By the time we got up against the gates there were 200-300 people wanting out, but the gates were locked. We hadn’t thought about this bit much, especially since the gates were usually unlocked to allow the year above mine (it moved up every year) to go out and see the sights of Cricklewood. It turned out that the Head had caught wind of the protest and had locked all exits ahead of time.

He was standing in front of the gates trying to get people to move back and everything. For some reason I found myself at the front of this crowd and was pegged as a kind of spokesperson. I took over from the guy arguing with the Head but couldn’t say anything because people were going mental and I couldn’t hear.

I found out later that the Head had gone further than just locking the gates to prepare for us. Some of the year 7s had decided they wanted in (which was not our intention) and so to prevent them from leaving a staff member had locked them all in a room somewhere apparently without supervision. This was in the pre-Saville days when people didn’t mind as much about breaches of childrens’ Human Rights. With this in mind please note that the main reason we were kept locked in was because the school was tasked with duty of care over us. Looking back it was probably a fair point but it could have been managed better.

A couple of the students got so frustrated at this point that they went around the side and jumped over the iron railings in front of the school to escape. They got covered in anti-climb paint and wore it like a badge of honour for a few days. Most of us gave up at this point since the gates weren’t budging and began moving back. We got about halfway inside the school again before one person revealed they had gotten signed permission from their parents to be released from the school’s duty of care. I assume the head figured that the rebellion had been crushed, and that was why he opened the gate and allowed this person to meet their quite irate parents on the other side. Of course opening the gates led to another rush and the force of a load of student bodies kept them open. 200 or so students managed to get out and were met on the other side with a journalist from the Camden New Journal eagerly taking pictures (one of my better plans). It was a great moment, we’d managed to overcome adversity and escape into the world outside. It was at this point that 190 or so students went home to play the new Call of Duty that had come out that month, or something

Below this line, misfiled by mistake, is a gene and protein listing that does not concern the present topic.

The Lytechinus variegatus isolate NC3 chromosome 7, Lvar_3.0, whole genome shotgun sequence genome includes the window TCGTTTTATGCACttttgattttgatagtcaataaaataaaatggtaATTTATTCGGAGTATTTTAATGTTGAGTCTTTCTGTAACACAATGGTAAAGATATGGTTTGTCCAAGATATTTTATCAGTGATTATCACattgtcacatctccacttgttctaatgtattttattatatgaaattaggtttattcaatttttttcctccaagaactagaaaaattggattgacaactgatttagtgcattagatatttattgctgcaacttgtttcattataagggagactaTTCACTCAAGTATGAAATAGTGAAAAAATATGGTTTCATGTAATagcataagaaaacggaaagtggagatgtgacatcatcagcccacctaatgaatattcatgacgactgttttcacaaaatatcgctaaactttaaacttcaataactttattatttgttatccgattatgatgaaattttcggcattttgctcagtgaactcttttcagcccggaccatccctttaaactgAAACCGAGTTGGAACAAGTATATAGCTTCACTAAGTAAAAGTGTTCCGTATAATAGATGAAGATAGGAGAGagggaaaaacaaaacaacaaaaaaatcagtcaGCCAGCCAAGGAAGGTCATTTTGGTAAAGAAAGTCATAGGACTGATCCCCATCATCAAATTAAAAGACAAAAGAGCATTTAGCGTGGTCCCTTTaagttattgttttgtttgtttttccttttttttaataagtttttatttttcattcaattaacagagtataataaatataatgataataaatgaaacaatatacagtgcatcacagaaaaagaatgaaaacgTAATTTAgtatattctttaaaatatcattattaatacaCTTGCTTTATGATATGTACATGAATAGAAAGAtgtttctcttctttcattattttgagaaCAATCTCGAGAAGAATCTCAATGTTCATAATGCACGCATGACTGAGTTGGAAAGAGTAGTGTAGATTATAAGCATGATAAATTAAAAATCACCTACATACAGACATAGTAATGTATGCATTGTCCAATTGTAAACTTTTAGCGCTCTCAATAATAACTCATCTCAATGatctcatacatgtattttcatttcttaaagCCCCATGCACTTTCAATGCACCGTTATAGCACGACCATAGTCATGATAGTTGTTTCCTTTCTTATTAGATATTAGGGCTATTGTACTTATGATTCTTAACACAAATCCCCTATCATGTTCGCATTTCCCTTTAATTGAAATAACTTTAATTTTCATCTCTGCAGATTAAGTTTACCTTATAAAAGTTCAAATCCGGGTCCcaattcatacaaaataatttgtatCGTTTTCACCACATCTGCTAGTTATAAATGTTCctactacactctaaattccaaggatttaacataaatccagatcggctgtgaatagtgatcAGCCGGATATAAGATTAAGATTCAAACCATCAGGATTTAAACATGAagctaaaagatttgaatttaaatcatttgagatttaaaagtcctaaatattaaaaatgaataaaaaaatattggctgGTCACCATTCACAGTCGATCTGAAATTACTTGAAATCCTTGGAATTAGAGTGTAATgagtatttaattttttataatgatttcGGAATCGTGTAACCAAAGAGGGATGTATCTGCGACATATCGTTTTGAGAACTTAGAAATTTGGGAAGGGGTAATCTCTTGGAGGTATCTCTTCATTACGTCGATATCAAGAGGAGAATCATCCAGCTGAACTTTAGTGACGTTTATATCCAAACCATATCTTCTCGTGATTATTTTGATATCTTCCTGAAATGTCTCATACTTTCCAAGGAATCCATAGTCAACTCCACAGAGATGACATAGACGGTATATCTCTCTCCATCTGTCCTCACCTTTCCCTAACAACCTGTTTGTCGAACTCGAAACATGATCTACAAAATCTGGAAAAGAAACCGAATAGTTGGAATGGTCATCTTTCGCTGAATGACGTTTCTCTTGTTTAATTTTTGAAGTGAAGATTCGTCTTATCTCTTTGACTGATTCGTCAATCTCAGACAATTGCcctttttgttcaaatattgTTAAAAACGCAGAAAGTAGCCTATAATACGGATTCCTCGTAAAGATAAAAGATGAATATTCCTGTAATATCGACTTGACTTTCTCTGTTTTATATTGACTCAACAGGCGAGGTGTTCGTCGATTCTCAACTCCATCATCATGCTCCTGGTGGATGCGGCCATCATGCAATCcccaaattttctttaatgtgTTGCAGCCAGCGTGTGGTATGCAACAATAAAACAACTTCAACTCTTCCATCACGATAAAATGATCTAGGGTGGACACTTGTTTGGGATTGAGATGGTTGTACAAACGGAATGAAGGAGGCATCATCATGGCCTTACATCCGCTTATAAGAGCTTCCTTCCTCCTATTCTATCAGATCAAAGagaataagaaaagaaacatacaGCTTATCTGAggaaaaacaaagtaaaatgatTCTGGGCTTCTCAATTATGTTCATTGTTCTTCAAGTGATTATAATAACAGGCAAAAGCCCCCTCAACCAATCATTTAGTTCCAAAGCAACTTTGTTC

else that involved not going to central London. Eventually it was just me, the could-be-arsed's, and a few others who actually went to the protest.

The rest was a lot of fun except it didn’t really achieve much. A few disabled people got beaten up by police, someone swung on the Cenotaph, and Camilla got poked with a stick. (not joking)

To sum up: if you really want to motivate students to action, promise the afternoon off and release a best-selling game a week beforehand.

- Marcus Absent